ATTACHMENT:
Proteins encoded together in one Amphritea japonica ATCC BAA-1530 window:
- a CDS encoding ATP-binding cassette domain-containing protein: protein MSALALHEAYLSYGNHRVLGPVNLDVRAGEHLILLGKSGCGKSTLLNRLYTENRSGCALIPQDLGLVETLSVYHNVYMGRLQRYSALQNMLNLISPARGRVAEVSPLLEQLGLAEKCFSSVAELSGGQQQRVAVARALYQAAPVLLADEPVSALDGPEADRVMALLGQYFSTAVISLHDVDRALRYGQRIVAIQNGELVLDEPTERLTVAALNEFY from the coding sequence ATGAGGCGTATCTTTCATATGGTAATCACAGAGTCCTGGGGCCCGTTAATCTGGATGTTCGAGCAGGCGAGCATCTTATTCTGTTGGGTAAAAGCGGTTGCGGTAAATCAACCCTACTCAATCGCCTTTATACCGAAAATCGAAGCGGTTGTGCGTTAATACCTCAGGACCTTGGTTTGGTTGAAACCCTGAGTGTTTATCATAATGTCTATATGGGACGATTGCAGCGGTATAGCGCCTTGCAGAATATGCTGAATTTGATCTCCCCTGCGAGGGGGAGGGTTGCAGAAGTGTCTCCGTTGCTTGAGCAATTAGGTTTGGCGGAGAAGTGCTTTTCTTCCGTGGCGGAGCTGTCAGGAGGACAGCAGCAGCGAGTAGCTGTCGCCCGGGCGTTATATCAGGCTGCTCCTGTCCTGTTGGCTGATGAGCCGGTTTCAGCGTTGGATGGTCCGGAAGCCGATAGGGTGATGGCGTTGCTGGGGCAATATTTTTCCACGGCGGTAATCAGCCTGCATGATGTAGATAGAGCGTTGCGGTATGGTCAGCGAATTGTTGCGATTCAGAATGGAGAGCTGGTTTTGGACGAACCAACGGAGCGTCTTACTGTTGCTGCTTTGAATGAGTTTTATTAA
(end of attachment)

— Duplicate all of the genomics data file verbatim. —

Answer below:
Proteins encoded together in one Amphritea japonica ATCC BAA-1530 window:
- a CDS encoding ATP-binding cassette domain-containing protein: protein MSALALHEAYLSYGNHRVLGPVNLDVRAGEHLILLGKSGCGKSTLLNRLYTENRSGCALIPQDLGLVETLSVYHNVYMGRLQRYSALQNMLNLISPARGRVAEVSPLLEQLGLAEKCFSSVAELSGGQQQRVAVARALYQAAPVLLADEPVSALDGPEADRVMALLGQYFSTAVISLHDVDRALRYGQRIVAIQNGELVLDEPTERLTVAALNEFY from the coding sequence ATGAGGCGTATCTTTCATATGGTAATCACAGAGTCCTGGGGCCCGTTAATCTGGATGTTCGAGCAGGCGAGCATCTTATTCTGTTGGGTAAAAGCGGTTGCGGTAAATCAACCCTACTCAATCGCCTTTATACCGAAAATCGAAGCGGTTGTGCGTTAATACCTCAGGACCTTGGTTTGGTTGAAACCCTGAGTGTTTATCATAATGTCTATATGGGACGATTGCAGCGGTATAGCGCCTTGCAGAATATGCTGAATTTGATCTCCCCTGCGAGGGGGAGGGTTGCAGAAGTGTCTCCGTTGCTTGAGCAATTAGGTTTGGCGGAGAAGTGCTTTTCTTCCGTGGCGGAGCTGTCAGGAGGACAGCAGCAGCGAGTAGCTGTCGCCCGGGCGTTATATCAGGCTGCTCCTGTCCTGTTGGCTGATGAGCCGGTTTCAGCGTTGGATGGTCCGGAAGCCGATAGGGTGATGGCGTTGCTGGGGCAATATTTTTCCACGGCGGTAATCAGCCTGCATGATGTAGATAGAGCGTTGCGGTATGGTCAGCGAATTGTTGCGATTCAGAATGGAGAGCTGGTTTTGGACGAACCAACGGAGCGTCTTACTGTTGCTGCTTTGAATGAGTTTTATTAA